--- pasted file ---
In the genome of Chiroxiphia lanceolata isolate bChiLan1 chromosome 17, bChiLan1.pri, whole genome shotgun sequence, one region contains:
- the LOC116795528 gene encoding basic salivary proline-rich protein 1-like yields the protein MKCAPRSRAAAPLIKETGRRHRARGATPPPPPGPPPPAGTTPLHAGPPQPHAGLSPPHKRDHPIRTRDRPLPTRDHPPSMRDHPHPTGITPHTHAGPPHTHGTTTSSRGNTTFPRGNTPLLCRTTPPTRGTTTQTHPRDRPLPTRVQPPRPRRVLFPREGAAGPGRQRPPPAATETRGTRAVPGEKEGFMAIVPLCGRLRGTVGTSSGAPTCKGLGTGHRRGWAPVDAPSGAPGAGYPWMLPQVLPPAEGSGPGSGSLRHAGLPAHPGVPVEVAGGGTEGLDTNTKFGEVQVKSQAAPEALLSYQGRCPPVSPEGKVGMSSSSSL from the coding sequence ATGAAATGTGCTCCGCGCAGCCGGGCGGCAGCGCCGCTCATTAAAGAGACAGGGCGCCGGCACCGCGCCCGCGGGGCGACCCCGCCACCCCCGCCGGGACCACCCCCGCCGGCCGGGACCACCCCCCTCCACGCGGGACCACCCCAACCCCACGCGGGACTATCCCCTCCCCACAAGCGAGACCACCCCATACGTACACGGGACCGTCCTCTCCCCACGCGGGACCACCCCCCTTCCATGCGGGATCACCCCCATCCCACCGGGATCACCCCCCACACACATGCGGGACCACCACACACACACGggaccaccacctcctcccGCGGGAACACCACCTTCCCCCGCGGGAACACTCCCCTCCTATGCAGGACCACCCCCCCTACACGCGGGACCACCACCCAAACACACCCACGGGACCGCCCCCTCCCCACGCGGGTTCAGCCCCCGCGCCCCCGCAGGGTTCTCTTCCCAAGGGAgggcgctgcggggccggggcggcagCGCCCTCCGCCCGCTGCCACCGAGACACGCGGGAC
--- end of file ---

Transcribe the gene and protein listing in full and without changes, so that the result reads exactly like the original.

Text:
In the genome of Chiroxiphia lanceolata isolate bChiLan1 chromosome 17, bChiLan1.pri, whole genome shotgun sequence, one region contains:
- the LOC116795528 gene encoding basic salivary proline-rich protein 1-like yields the protein MKCAPRSRAAAPLIKETGRRHRARGATPPPPPGPPPPAGTTPLHAGPPQPHAGLSPPHKRDHPIRTRDRPLPTRDHPPSMRDHPHPTGITPHTHAGPPHTHGTTTSSRGNTTFPRGNTPLLCRTTPPTRGTTTQTHPRDRPLPTRVQPPRPRRVLFPREGAAGPGRQRPPPAATETRGTRAVPGEKEGFMAIVPLCGRLRGTVGTSSGAPTCKGLGTGHRRGWAPVDAPSGAPGAGYPWMLPQVLPPAEGSGPGSGSLRHAGLPAHPGVPVEVAGGGTEGLDTNTKFGEVQVKSQAAPEALLSYQGRCPPVSPEGKVGMSSSSSL from the coding sequence ATGAAATGTGCTCCGCGCAGCCGGGCGGCAGCGCCGCTCATTAAAGAGACAGGGCGCCGGCACCGCGCCCGCGGGGCGACCCCGCCACCCCCGCCGGGACCACCCCCGCCGGCCGGGACCACCCCCCTCCACGCGGGACCACCCCAACCCCACGCGGGACTATCCCCTCCCCACAAGCGAGACCACCCCATACGTACACGGGACCGTCCTCTCCCCACGCGGGACCACCCCCCTTCCATGCGGGATCACCCCCATCCCACCGGGATCACCCCCCACACACATGCGGGACCACCACACACACACGggaccaccacctcctcccGCGGGAACACCACCTTCCCCCGCGGGAACACTCCCCTCCTATGCAGGACCACCCCCCCTACACGCGGGACCACCACCCAAACACACCCACGGGACCGCCCCCTCCCCACGCGGGTTCAGCCCCCGCGCCCCCGCAGGGTTCTCTTCCCAAGGGAgggcgctgcggggccggggcggcagCGCCCTCCGCCCGCTGCCACCGAGACACGCGGGAC